Without a doubt, the Nissan Leaf is one of the most influential vehicles to come to market in recent years. It’s Nissan’s first-ever zero-emissions, fully electric car, and we recently had the chance to drive one.
Many consumers imagine an electric car to be a little, well, different, and to some degree they’d be right; inside and out, everything on the Leaf is slightly futuristic. Even turning the car on is something special. Nissan’s engineers found that many hybrid owners wanted a more obvious notification than a ‘Ready’ light on the dash to alert them that the car was on, so pressing the start button generates a wave of pleasant chimes that echo through the cabin as the colorful digital dash fires up, much like booting up a computer.
Putting the car into drive presents another learning experience, with the ‘gear’ selector being a donut-sized knob on the center console with a P button for park in the center. Sliding it left and up puts the car into reverse and moving it straight across puts it in neutral. Sliding it left and down shifts the Leaf into drive and if you do it a second time the car goes into Eco mode, which allows the car to conserve electricity by reducing the amount of power expended when accelerating and increasing the influence of the regenerative brakes. It’s not a particularly fun mode, but it’s easy to see how can conserve juice when stuck in traffic. The Leaf will pop back into normal drive mode temporarily should you need more passing power.
Nissan was adamant that the Leaf should drive like a normal five-seat sedan – despite its complete lack of engine noise and futuristic styling cues – and it seems to do exactly that. Acceleration isn’t blisteringly fast with the 80 kW motor and 24 kWh lithium-ion battery propelling the car steadily up to speed, but stepping on the accelerator pedal generates a good amount of thrust, convincing us of the claimed 90 mph top speed. Speed-sensitive steering is similar to all cars with electric power assist steering in that it feels slightly disconnected, but it’s still responsive and well weighted, and the regenerative braking system that returns power to the battery as the car slows still lacks the smooth brake pedal travel; it feels odd and a bit too firm at times, similar to others on the market.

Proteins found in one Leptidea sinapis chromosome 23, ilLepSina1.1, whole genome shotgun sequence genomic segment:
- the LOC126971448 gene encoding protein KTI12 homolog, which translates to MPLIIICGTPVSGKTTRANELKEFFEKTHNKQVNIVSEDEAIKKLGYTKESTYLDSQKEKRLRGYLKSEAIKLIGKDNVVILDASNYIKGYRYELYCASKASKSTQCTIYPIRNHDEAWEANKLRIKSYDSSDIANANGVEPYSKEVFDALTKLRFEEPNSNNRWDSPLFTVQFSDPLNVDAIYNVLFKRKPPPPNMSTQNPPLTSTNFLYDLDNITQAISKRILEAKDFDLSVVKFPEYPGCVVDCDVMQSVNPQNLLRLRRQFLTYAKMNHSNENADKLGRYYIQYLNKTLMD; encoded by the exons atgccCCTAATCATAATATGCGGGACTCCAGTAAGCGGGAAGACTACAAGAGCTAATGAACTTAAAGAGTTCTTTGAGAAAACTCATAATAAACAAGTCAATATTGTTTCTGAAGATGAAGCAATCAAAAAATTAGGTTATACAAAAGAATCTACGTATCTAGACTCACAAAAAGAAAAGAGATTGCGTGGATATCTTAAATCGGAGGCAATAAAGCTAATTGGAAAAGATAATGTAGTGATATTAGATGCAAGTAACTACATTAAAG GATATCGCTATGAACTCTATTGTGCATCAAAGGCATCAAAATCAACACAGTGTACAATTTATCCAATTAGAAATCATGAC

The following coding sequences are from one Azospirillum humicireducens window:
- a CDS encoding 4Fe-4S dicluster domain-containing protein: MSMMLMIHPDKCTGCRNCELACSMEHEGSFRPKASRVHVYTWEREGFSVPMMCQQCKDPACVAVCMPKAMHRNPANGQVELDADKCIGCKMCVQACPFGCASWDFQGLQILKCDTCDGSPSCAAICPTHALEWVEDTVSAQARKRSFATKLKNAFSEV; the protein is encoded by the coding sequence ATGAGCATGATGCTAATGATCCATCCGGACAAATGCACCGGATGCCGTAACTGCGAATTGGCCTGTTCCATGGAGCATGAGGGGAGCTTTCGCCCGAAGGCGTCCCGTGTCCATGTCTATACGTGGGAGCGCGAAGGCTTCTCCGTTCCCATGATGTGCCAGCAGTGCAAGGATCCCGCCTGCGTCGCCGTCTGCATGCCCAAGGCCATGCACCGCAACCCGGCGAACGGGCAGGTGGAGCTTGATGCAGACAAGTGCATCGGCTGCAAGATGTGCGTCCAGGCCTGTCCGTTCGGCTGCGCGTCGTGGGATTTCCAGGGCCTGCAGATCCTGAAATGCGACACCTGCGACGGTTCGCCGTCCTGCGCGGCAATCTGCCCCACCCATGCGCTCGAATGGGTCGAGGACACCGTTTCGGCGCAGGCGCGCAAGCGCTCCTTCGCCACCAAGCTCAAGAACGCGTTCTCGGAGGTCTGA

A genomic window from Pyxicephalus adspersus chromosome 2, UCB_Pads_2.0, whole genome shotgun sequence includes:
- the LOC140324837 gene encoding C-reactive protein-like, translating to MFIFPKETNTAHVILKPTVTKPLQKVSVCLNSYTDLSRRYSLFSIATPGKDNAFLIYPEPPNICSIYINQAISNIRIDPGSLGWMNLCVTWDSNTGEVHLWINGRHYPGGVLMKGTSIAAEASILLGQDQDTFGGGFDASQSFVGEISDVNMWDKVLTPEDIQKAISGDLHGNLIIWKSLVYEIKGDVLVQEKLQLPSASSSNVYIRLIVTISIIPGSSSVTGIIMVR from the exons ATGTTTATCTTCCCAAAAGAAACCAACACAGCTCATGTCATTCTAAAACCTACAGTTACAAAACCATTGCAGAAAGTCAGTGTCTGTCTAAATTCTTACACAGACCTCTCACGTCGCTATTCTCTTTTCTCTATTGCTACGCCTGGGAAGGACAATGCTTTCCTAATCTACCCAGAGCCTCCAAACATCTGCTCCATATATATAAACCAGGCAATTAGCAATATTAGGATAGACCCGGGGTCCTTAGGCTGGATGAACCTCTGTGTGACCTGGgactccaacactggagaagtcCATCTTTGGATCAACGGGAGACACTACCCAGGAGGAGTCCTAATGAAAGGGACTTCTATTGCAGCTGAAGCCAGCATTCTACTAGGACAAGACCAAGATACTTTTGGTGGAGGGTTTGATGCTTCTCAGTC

What is most striking about the drive is the Leaf’s sound level, or lack thereof. Stripped of a mechanical engine, the car is eerily quiet. So quiet in fact, that Nissan took extra steps in reducing noise from the tires by adding low rolling resistance rubber and muffling the windshield wiper motor because their sounds were unexpectedly conspicuous. The Leaf does emit a high-frequency noise from an exterior speaker up to 18 mph for the benefit of the sight-impaired, though it’s ...